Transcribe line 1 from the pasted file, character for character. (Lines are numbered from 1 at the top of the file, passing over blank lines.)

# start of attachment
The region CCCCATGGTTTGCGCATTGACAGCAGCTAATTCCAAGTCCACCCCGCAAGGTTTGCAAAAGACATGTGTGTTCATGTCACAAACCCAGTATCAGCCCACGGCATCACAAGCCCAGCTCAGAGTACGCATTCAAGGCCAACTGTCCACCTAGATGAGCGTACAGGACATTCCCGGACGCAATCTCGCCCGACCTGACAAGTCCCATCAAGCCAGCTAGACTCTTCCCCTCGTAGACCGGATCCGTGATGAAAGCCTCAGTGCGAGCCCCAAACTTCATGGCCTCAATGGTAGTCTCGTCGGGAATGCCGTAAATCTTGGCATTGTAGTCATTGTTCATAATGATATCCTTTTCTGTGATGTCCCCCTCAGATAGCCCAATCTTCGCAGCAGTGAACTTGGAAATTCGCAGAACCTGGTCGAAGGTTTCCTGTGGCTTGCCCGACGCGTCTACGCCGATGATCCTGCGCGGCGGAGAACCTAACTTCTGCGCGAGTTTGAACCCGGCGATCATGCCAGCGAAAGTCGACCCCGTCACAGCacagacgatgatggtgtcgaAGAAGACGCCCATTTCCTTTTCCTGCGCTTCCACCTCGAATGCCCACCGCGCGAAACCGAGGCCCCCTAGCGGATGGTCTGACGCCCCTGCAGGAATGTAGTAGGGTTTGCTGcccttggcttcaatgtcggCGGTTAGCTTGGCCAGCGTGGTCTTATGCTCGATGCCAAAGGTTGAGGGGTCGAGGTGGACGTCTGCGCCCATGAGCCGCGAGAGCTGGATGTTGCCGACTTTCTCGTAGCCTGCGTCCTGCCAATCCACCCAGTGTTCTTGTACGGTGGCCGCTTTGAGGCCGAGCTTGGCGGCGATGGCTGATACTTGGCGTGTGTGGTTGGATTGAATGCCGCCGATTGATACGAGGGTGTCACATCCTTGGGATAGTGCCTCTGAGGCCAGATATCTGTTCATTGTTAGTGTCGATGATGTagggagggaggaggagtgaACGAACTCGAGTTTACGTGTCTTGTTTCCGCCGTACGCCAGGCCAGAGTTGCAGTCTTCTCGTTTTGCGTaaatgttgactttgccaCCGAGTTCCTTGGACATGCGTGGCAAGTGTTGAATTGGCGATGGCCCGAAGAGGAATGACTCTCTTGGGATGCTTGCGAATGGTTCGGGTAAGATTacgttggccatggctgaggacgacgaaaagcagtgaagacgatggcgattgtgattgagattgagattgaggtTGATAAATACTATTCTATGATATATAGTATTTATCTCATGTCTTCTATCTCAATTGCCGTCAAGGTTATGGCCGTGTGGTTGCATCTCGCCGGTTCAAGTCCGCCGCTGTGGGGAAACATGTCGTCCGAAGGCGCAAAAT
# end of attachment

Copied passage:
The region CCCCATGGTTTGCGCATTGACAGCAGCTAATTCCAAGTCCACCCCGCAAGGTTTGCAAAAGACATGTGTGTTCATGTCACAAACCCAGTATCAGCCCACGGCATCACAAGCCCAGCTCAGAGTACGCATTCAAGGCCAACTGTCCACCTAGATGAGCGTACAGGACATTCCCGGACGCAATCTCGCCCGACCTGACAAGTCCCATCAAGCCAGCTAGACTCTTCCCCTCGTAGACCGGATCCGTGATGAAAGCCTCAGTGCGAGCCCCAAACTTCATGGCCTCAATGGTAGTCTCGTCGGGAATGCCGTAAATCTTGGCATTGTAGTCATTGTTCATAATGATATCCTTTTCTGTGATGTCCCCCTCAGATAGCCCAATCTTCGCAGCAGTGAACTTGGAAATTCGCAGAACCTGGTCGAAGGTTTCCTGTGGCTTGCCCGACGCGTCTACGCCGATGATCCTGCGCGGCGGAGAACCTAACTTCTGCGCGAGTTTGAACCCGGCGATCATGCCAGCGAAAGTCGACCCCGTCACAGCacagacgatgatggtgtcgaAGAAGACGCCCATTTCCTTTTCCTGCGCTTCCACCTCGAATGCCCACCGCGCGAAACCGAGGCCCCCTAGCGGATGGTCTGACGCCCCTGCAGGAATGTAGTAGGGTTTGCTGcccttggcttcaatgtcggCGGTTAGCTTGGCCAGCGTGGTCTTATGCTCGATGCCAAAGGTTGAGGGGTCGAGGTGGACGTCTGCGCCCATGAGCCGCGAGAGCTGGATGTTGCCGACTTTCTCGTAGCCTGCGTCCTGCCAATCCACCCAGTGTTCTTGTACGGTGGCCGCTTTGAGGCCGAGCTTGGCGGCGATGGCTGATACTTGGCGTGTGTGGTTGGATTGAATGCCGCCGATTGATACGAGGGTGTCACATCCTTGGGATAGTGCCTCTGAGGCCAGATATCTGTTCATTGTTAGTGTCGATGATGTagggagggaggaggagtgaACGAACTCGAGTTTACGTGTCTTGTTTCCGCCGTACGCCAGGCCAGAGTTGCAGTCTTCTCGTTTTGCGTaaatgttgactttgccaCCGAGTTCCTTGGACATGCGTGGCAAGTGTTGAATTGGCGATGGCCCGAAGAGGAATGACTCTCTTGGGATGCTTGCGAATGGTTCGGGTAAGATTacgttggccatggctgaggacgacgaaaagcagtgaagacgatggcgattgtgattgagattgagattgaggtTGATAAATACTATTCTATGATATATAGTATTTATCTCATGTCTTCTATCTCAATTGCCGTCAAGGTTATGGCCGTGTGGTTGCATCTCGCCGGTTCAAGTCCGCCGCTGTGGGGAAACATGTCGTCCGAAGGCGCAAAAT